I generally try to stay away from politics on the blog (except for humour), but I have a bad case of electile dysfunction. The more I look at McCain, the less I want to see him as a presidential candidate. I was sorry to see Fred and Rudy drop out. Hillary is just too shrill and flip flops as much as McCain and Kerry. Obama seems sincere, but he seems a bit too naive. None of the candidates resonate with me, I would have liked to see Lieberman run. He’s the type of politician I like, state your position and stick with it, if you need to change a view, have a cogent reason for switching and explain it intelligently. Too many politicians suffer from some form of long term memory deficiency, they only remember what they’ve said recently. I may not agree with everything Bush has done, but I have to respect the fact that he had the balls to stick to his vision, whatever it happened to be.
In this piece, Ann Coulter tears McCain apart. She’s always at her best in her writing, if she refrained from public speaking, people would take her more seriously.
“Straight Talk” Takes Scenic Route to the Truth
John McCain is Bob Dole minus the charm, conservatism and youth. Like McCain, pollsters assured us that Dole was the most “electable” Republican. Unlike McCain, Dole didn’t lie all the time while claiming to engage in Straight Talk.
Of course, I might lie constantly too, if I were seeking the Republican presidential nomination after enthusiastically promoting amnesty for illegal aliens, Social Security credit for illegal aliens, criminal trials for terrorists, stem-cell research on human embryos, crackpot global warming legislation and free speech-crushing campaign-finance laws.
I might lie too, if I had opposed the Bush tax cuts, a marriage amendment to the Constitution, waterboarding terrorists and drilling in Alaska.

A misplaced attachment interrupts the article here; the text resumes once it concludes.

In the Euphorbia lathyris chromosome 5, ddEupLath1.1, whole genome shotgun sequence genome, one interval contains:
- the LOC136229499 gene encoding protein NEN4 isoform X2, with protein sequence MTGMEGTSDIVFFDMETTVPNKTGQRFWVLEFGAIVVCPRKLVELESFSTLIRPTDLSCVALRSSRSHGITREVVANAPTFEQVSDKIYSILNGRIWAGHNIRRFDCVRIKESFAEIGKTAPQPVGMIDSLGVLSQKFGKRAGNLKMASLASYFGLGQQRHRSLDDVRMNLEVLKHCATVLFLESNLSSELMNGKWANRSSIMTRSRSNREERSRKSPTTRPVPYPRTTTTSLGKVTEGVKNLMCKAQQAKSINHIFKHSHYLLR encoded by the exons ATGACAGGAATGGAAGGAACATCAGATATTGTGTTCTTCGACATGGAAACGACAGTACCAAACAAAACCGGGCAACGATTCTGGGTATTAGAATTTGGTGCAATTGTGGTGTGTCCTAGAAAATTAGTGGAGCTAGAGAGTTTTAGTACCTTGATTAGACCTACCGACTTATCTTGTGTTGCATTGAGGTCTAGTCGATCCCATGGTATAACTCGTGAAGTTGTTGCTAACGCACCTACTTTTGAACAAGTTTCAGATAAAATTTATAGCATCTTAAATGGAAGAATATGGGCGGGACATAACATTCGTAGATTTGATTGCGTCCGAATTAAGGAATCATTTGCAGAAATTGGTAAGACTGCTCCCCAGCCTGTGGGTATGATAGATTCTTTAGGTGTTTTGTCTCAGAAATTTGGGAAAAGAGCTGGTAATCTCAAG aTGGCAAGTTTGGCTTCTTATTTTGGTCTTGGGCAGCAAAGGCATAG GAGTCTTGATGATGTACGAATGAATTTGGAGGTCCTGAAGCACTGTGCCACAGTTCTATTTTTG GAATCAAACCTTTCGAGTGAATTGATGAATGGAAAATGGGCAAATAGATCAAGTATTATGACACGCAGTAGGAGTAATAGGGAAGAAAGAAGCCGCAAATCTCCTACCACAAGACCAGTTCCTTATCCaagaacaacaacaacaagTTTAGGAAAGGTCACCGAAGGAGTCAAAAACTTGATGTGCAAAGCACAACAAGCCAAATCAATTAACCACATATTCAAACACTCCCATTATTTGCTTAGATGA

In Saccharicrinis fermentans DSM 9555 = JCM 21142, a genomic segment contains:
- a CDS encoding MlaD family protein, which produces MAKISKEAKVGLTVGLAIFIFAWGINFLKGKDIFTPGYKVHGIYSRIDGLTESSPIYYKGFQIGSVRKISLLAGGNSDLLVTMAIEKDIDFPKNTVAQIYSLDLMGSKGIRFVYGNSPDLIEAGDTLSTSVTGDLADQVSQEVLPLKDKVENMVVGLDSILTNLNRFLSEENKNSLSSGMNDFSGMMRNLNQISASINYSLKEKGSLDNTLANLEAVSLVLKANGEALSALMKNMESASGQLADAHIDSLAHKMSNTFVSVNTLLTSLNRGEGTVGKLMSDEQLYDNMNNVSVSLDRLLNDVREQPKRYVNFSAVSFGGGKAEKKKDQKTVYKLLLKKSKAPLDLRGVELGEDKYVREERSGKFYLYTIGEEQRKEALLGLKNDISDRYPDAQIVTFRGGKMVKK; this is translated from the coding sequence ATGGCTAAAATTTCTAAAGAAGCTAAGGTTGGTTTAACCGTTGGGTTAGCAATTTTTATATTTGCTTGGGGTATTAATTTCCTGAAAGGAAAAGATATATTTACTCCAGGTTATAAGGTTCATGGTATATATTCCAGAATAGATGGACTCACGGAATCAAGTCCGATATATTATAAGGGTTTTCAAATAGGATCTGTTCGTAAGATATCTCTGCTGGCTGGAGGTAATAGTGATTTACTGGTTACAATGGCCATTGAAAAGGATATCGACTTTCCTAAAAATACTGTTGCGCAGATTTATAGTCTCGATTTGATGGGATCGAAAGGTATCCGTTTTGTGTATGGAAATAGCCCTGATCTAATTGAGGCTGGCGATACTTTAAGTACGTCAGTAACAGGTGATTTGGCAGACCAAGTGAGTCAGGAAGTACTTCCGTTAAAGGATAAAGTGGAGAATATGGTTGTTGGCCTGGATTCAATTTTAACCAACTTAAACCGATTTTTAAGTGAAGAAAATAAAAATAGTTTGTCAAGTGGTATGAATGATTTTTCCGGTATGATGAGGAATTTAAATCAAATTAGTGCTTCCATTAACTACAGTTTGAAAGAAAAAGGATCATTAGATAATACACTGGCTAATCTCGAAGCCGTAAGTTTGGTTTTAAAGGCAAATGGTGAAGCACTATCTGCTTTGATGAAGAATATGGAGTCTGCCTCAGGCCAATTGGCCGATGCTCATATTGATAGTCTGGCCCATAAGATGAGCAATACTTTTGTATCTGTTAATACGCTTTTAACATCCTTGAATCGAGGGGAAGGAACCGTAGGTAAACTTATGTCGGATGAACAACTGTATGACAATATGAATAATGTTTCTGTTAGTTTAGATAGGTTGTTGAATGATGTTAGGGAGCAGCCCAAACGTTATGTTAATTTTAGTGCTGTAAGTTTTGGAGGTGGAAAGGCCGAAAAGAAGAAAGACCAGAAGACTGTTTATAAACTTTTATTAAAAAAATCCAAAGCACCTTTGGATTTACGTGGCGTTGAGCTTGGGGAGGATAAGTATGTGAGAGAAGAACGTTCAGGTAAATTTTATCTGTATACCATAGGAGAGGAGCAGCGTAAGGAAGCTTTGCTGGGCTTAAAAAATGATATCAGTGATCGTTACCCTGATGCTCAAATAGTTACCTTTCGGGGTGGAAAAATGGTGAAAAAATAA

And I might lie if I had called the ads of the Swift Boat Veterans for Truth “dishonest and dishonorable.”
McCain angrily denounces the suggestion that his “comprehensive immigration reform” constituted “amnesty” — on the ludicrous grounds that it included a small fine. Even the guy who graduated fifth from the bottom of his class at the U.S. Naval Academy didn’t fall for this a few years ago.
In 2003, McCain told The Tucson Citizen that “amnesty has to be an important part” of any immigration reform. He also rolled out the old chestnut about America’s need for illegals, who do “jobs that American workers simply won’t do.”
McCain’s amnesty bill would have immediately granted millions of newly legalized immigrants Social Security benefits. He even supported allowing work performed as an illegal to count toward Social Security benefits as recently as a vote in 2006 — now adamantly denied by Mr. Straight Talk.
McCain keeps boasting that he was “the only one” of the Republican presidential candidates who supported the surge in Iraq.
What is he talking about? All Republicans supported the surge — including Mitt Romney and Rudy Giuliani. The only ones who didn’t support it were McCain pals like Sen. Chuck Hagel. Indeed, the surge is the first part of the war on terrorism that caused McCain to break from Hagel in order to support the president.
True, McCain voted for the war. So did Hillary Clinton. Like her, he then immediately started attacking every other aspect of the war on terrorism. (The only difference was, he threw in frequent references to his experience as a POW, which currently outnumber John Kerry’s references to being a Vietnam vet.)
Thus, McCain joined with the Democrats in demanding O.J. trials for terrorists at Guantanamo, including his demand that the terrorists have full access to the intelligence files being used to prosecute them.
Though McCain was far from the only Republican to support the surge, he does have the distinction of being the only Republican who voted against the Bush tax cuts. (Also the little lamented Sen. Lincoln Chafee, who later left the Republican Party.) Now McCain claims he opposed the tax cuts because they didn’t include enough spending cuts. But that wasn’t what he said at the time.
To the contrary, in 2001, McCain said he was voting against Bush’s tax cuts based on the idiotic talking point of the Democrats. “I cannot in good conscience,” McCain said, “support a tax cut in which so many of the benefits go to the most fortunate among us at the expense of middle-class Americans who need tax relief.”
Though McCain generally votes pro-life — as his Arizona constituency requires — he embraces the loony lingo of the pro-abortion set, repeatedly assuring his pals in the media that he opposes the repeal of Roe v. Wade because it would force women to undergo “illegal and dangerous operations.”
Come to think of it, Dole is a million times better than McCain. Why not run him again?